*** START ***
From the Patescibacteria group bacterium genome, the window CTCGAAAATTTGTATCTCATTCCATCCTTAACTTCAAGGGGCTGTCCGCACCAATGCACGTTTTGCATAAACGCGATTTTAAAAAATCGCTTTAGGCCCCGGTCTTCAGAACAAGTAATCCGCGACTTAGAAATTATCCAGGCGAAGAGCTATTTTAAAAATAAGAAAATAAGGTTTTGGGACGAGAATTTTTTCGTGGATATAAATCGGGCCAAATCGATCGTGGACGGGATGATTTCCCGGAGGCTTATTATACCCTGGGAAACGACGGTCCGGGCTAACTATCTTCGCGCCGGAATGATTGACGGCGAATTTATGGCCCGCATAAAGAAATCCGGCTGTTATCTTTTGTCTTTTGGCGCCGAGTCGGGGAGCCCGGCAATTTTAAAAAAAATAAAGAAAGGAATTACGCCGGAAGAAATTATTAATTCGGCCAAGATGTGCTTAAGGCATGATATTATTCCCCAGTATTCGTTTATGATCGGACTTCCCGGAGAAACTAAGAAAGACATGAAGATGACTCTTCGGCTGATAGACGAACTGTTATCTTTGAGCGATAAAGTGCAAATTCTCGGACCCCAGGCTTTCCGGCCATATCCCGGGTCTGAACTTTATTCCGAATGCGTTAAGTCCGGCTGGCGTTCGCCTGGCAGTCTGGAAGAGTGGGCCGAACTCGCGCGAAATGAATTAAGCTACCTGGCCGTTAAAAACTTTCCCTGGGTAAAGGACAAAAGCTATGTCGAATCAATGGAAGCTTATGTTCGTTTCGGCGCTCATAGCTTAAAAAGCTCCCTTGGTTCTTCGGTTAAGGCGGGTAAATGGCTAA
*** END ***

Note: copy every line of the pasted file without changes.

From the Patescibacteria group bacterium genome, the window CTCGAAAATTTGTATCTCATTCCATCCTTAACTTCAAGGGGCTGTCCGCACCAATGCACGTTTTGCATAAACGCGATTTTAAAAAATCGCTTTAGGCCCCGGTCTTCAGAACAAGTAATCCGCGACTTAGAAATTATCCAGGCGAAGAGCTATTTTAAAAATAAGAAAATAAGGTTTTGGGACGAGAATTTTTTCGTGGATATAAATCGGGCCAAATCGATCGTGGACGGGATGATTTCCCGGAGGCTTATTATACCCTGGGAAACGACGGTCCGGGCTAACTATCTTCGCGCCGGAATGATTGACGGCGAATTTATGGCCCGCATAAAGAAATCCGGCTGTTATCTTTTGTCTTTTGGCGCCGAGTCGGGGAGCCCGGCAATTTTAAAAAAAATAAAGAAAGGAATTACGCCGGAAGAAATTATTAATTCGGCCAAGATGTGCTTAAGGCATGATATTATTCCCCAGTATTCGTTTATGATCGGACTTCCCGGAGAAACTAAGAAAGACATGAAGATGACTCTTCGGCTGATAGACGAACTGTTATCTTTGAGCGATAAAGTGCAAATTCTCGGACCCCAGGCTTTCCGGCCATATCCCGGGTCTGAACTTTATTCCGAATGCGTTAAGTCCGGCTGGCGTTCGCCTGGCAGTCTGGAAGAGTGGGCCGAACTCGCGCGAAATGAATTAAGCTACCTGGCCGTTAAAAACTTTCCCTGGGTAAAGGACAAAAGCTATGTCGAATCAATGGAAGCTTATGTTCGTTTCGGCGCTCATAGCTTAAAAAGCTCCCTTGGTTCTTCGGTTAAGGCGGGTAAATGGCTAA